We learned a lot from a nonprofit that supports Montana’s only relocation office in Missoula. We heard about the welcome kits and language courses and the first needs of refugees in conversations with them.
If I had to identify the most impactful preparation step, it would be the informational communications sent to a large mailing list of already intrigued community members. With just a few updates, the circle of support has grown exponentially. I answered dozens and dozens of phone calls and emails over the weeks of preparation, as did several others. We created spreadsheets to track needs and match them with volunteers, and we wore the airwaves with our communications with each other – trying to coordinate this BIG new thing.
We are delighted that you and your community are seeking to host in this way. We’ll contact you in a few months to find out more about how it’s going and what you’ve learned. But prior to arrival, as you prepare personally, what has been most important to your preparation – through your time in the HDL program, other experiences in your life, spiritually?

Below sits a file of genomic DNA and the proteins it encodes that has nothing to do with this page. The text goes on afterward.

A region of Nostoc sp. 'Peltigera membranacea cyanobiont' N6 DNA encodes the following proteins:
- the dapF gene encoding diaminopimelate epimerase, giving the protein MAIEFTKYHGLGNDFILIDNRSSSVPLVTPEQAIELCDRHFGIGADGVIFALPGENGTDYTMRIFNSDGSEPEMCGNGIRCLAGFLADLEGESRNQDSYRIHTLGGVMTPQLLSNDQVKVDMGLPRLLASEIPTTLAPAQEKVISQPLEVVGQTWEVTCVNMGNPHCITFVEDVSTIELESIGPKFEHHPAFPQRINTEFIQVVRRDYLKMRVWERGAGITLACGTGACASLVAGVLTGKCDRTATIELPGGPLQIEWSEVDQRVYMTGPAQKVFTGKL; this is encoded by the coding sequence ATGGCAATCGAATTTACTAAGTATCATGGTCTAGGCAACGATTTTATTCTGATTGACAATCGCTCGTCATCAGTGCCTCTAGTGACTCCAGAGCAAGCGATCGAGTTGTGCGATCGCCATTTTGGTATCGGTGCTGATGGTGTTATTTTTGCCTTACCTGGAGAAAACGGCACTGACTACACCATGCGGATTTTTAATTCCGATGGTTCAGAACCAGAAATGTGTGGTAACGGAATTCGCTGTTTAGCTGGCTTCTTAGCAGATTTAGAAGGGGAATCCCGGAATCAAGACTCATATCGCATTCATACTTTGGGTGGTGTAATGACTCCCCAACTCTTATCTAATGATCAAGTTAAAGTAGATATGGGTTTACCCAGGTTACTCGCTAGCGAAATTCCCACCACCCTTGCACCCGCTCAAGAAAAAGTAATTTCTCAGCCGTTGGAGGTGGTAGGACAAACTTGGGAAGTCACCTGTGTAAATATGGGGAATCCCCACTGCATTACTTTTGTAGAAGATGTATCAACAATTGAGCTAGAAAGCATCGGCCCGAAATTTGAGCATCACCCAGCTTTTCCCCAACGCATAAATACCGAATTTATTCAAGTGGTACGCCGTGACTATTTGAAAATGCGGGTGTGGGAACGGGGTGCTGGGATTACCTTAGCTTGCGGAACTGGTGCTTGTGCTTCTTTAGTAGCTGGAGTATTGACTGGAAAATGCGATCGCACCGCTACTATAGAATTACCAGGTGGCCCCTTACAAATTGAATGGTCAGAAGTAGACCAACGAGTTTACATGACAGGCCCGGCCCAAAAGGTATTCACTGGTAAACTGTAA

Two things come to mind:
First, the course I took in the HDL program on refugees and forced migration provided in-depth information on immigration, the refugee reception system, history, politics, process – all of that has boosted my credibility when talking about this process and the need. I came back from the base with a passion for do something more, but I needed concrete “data” and an ease to share it in order to gain the support of my community.
Second, I have been reminded over and over again that this is the work of the Lord. We marveled at feeling like spectators most of the time, as we watched people and material resources come together. We saw hearts soften and the community become welcoming, without any skills that none of us had. Sometimes, we even received the meeting of a need at the same time as we became aware of it… It is a miraculous process which leaves me filled with gratitude and joy. The goodness of God is so apparent right now and in this space.
Nancy Van Maren is in her final semester as an HDL student at Wheaton. Prior to enrolling at HDL, Nancy had a career in public policy and administration and wrote and taught professionally. Currently, she and her husband live in Montana, which she hopes to keep as a “home base” for future humanitarian work.